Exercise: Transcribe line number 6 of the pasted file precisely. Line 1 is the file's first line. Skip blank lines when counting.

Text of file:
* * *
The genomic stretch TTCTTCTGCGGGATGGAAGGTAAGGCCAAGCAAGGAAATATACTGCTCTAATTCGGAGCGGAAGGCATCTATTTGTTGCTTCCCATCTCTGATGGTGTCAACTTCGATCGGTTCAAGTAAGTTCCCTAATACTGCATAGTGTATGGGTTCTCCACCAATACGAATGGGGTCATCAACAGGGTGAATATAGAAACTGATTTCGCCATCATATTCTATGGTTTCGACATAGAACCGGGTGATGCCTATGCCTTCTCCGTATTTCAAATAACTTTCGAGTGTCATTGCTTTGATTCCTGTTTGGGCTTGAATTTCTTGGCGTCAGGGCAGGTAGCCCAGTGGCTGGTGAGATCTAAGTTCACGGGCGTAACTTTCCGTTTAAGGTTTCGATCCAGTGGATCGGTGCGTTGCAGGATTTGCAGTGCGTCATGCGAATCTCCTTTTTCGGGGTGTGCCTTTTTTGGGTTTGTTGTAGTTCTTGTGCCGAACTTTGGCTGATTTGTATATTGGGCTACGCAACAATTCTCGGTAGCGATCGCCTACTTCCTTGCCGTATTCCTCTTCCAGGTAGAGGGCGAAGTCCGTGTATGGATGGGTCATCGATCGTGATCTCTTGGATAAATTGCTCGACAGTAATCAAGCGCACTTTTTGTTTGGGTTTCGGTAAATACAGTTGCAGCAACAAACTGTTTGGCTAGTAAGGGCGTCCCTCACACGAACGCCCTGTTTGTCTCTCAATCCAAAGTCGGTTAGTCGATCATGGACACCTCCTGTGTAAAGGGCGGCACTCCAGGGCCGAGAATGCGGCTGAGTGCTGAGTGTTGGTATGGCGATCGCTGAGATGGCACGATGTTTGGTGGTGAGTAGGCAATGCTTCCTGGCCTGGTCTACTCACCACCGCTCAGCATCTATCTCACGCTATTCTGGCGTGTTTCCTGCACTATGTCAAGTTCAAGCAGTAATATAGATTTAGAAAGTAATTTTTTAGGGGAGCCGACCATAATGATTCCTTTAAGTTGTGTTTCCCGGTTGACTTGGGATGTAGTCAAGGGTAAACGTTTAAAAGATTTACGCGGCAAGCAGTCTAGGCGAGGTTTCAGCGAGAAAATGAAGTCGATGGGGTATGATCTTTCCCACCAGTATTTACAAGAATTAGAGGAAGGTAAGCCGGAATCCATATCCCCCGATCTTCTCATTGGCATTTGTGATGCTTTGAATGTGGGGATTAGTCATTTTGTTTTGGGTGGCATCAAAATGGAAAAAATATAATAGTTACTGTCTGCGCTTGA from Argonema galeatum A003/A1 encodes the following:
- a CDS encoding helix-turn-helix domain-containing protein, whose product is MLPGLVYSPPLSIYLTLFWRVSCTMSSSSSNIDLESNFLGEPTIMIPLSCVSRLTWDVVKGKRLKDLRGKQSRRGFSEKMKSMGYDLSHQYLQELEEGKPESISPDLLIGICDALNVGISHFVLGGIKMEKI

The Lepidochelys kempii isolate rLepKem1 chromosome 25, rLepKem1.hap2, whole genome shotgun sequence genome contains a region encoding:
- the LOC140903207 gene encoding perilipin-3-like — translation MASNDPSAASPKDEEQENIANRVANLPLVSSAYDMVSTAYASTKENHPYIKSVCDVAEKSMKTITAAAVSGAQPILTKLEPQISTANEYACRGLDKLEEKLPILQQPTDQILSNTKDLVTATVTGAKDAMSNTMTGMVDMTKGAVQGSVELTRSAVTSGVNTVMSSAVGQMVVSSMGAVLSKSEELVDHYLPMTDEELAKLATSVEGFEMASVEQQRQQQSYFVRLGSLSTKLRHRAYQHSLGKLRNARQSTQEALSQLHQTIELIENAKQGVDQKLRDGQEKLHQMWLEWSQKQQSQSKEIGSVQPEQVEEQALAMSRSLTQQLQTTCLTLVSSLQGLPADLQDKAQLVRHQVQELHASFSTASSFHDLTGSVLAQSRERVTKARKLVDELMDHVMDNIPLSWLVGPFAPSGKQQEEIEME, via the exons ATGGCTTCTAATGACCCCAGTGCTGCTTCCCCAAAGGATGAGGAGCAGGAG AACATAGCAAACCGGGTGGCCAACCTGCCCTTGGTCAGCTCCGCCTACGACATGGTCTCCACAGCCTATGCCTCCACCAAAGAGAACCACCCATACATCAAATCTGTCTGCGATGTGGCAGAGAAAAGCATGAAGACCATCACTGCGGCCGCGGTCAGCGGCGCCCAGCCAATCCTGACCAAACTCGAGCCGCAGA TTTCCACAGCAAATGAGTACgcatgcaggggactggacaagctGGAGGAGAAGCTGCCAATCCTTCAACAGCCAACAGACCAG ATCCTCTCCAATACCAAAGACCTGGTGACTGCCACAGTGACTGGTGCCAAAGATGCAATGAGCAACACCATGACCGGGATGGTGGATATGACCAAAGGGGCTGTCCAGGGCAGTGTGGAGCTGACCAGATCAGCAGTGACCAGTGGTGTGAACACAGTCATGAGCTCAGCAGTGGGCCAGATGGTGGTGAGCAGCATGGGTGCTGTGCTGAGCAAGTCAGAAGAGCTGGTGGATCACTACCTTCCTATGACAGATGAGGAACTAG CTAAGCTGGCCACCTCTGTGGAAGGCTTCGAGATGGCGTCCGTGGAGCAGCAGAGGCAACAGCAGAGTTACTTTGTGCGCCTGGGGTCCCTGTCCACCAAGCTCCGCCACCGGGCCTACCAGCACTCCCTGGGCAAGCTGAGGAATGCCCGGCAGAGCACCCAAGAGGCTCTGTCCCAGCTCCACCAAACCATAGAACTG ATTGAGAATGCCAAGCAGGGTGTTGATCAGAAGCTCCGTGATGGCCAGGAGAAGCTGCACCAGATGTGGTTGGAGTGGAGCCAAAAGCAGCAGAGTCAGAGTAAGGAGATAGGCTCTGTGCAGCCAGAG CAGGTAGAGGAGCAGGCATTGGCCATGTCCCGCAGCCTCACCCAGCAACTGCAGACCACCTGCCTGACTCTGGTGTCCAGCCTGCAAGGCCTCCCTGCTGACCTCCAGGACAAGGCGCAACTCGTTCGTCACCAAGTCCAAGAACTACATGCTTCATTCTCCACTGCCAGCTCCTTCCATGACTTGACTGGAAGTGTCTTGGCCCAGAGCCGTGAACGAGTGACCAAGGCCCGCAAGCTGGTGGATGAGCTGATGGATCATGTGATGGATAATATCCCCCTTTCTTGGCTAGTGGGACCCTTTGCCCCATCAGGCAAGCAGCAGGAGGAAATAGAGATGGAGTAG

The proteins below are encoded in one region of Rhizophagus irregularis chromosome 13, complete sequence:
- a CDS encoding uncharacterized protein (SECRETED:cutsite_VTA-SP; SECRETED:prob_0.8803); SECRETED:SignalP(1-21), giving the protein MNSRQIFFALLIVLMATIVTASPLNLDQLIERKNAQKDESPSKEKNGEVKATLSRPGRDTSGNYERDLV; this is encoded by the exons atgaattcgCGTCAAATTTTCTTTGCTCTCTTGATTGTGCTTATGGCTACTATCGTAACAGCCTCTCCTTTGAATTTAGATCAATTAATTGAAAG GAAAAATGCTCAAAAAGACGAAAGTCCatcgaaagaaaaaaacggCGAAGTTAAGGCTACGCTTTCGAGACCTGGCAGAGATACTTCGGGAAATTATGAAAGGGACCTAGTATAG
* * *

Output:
- a CDS encoding uncharacterized protein (SECRETED:cutsite_VTA-SP; SECRETED:prob_0.8803); SECRETED:SignalP(1-21), giving the protein MNSRQIFFALLIVLMATIVTASPLNLDQLIERKNAQKDESPSKEKNGEVKATLSRPGRDTSGNYERDLV; this is encoded by the exons atgaattcgCGTCAAATTTTCTTTGCTCTCTTGATTGTGCTTATGGCTACTATCGTAACAGCCTCTCCTTTGAATTTAGATCAATTAATTGAAAG GAAAAATGCTCAAAAAGACGAAAGTCCatcgaaagaaaaaaacggCGAAGTTAAGGCTACGCTTTCGAGACCTGGCAGAGATACTTCGGGAAATTATGAAAGGGACCTAGTATAG